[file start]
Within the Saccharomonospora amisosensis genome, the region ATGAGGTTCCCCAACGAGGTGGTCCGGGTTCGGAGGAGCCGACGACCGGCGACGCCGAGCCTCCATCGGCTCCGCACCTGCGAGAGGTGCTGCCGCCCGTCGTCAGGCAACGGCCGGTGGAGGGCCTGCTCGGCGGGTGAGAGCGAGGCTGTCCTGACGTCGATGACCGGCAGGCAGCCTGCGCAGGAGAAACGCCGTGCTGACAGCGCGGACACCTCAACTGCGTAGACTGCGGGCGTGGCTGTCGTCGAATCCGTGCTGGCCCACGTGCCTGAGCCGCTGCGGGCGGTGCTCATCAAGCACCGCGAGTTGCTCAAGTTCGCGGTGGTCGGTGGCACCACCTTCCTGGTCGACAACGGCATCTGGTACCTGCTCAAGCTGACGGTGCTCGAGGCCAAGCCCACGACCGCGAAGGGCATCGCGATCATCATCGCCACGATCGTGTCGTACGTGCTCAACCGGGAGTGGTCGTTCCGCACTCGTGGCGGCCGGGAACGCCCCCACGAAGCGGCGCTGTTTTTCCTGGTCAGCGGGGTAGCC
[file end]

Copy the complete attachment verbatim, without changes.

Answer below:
Within the Saccharomonospora amisosensis genome, the region ATGAGGTTCCCCAACGAGGTGGTCCGGGTTCGGAGGAGCCGACGACCGGCGACGCCGAGCCTCCATCGGCTCCGCACCTGCGAGAGGTGCTGCCGCCCGTCGTCAGGCAACGGCCGGTGGAGGGCCTGCTCGGCGGGTGAGAGCGAGGCTGTCCTGACGTCGATGACCGGCAGGCAGCCTGCGCAGGAGAAACGCCGTGCTGACAGCGCGGACACCTCAACTGCGTAGACTGCGGGCGTGGCTGTCGTCGAATCCGTGCTGGCCCACGTGCCTGAGCCGCTGCGGGCGGTGCTCATCAAGCACCGCGAGTTGCTCAAGTTCGCGGTGGTCGGTGGCACCACCTTCCTGGTCGACAACGGCATCTGGTACCTGCTCAAGCTGACGGTGCTCGAGGCCAAGCCCACGACCGCGAAGGGCATCGCGATCATCATCGCCACGATCGTGTCGTACGTGCTCAACCGGGAGTGGTCGTTCCGCACTCGTGGCGGCCGGGAACGCCCCCACGAAGCGGCGCTGTTTTTCCTGGTCAGCGGGGTAGCC